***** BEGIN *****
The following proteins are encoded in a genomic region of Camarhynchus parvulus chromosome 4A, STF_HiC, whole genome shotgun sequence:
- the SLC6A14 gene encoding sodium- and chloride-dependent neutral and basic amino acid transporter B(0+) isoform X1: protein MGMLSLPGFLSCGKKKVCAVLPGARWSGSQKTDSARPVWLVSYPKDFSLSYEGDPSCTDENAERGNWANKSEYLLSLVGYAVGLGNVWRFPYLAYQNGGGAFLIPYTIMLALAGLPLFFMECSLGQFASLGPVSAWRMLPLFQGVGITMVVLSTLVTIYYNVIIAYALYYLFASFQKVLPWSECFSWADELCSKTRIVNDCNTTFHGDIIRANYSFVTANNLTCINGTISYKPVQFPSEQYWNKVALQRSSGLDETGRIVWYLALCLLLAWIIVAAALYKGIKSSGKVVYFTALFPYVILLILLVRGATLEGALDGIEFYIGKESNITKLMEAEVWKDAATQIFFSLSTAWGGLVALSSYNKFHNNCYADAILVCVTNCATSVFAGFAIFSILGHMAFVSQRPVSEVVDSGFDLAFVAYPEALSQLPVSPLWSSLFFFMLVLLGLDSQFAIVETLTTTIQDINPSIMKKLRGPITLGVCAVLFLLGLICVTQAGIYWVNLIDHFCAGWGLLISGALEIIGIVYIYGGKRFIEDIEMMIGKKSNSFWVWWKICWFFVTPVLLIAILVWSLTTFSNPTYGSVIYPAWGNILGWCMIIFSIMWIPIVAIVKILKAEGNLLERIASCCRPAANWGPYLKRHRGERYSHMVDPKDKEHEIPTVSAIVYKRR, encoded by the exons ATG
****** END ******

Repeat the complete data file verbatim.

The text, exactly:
The following proteins are encoded in a genomic region of Camarhynchus parvulus chromosome 4A, STF_HiC, whole genome shotgun sequence:
- the SLC6A14 gene encoding sodium- and chloride-dependent neutral and basic amino acid transporter B(0+) isoform X1: protein MGMLSLPGFLSCGKKKVCAVLPGARWSGSQKTDSARPVWLVSYPKDFSLSYEGDPSCTDENAERGNWANKSEYLLSLVGYAVGLGNVWRFPYLAYQNGGGAFLIPYTIMLALAGLPLFFMECSLGQFASLGPVSAWRMLPLFQGVGITMVVLSTLVTIYYNVIIAYALYYLFASFQKVLPWSECFSWADELCSKTRIVNDCNTTFHGDIIRANYSFVTANNLTCINGTISYKPVQFPSEQYWNKVALQRSSGLDETGRIVWYLALCLLLAWIIVAAALYKGIKSSGKVVYFTALFPYVILLILLVRGATLEGALDGIEFYIGKESNITKLMEAEVWKDAATQIFFSLSTAWGGLVALSSYNKFHNNCYADAILVCVTNCATSVFAGFAIFSILGHMAFVSQRPVSEVVDSGFDLAFVAYPEALSQLPVSPLWSSLFFFMLVLLGLDSQFAIVETLTTTIQDINPSIMKKLRGPITLGVCAVLFLLGLICVTQAGIYWVNLIDHFCAGWGLLISGALEIIGIVYIYGGKRFIEDIEMMIGKKSNSFWVWWKICWFFVTPVLLIAILVWSLTTFSNPTYGSVIYPAWGNILGWCMIIFSIMWIPIVAIVKILKAEGNLLERIASCCRPAANWGPYLKRHRGERYSHMVDPKDKEHEIPTVSAIVYKRR, encoded by the exons ATG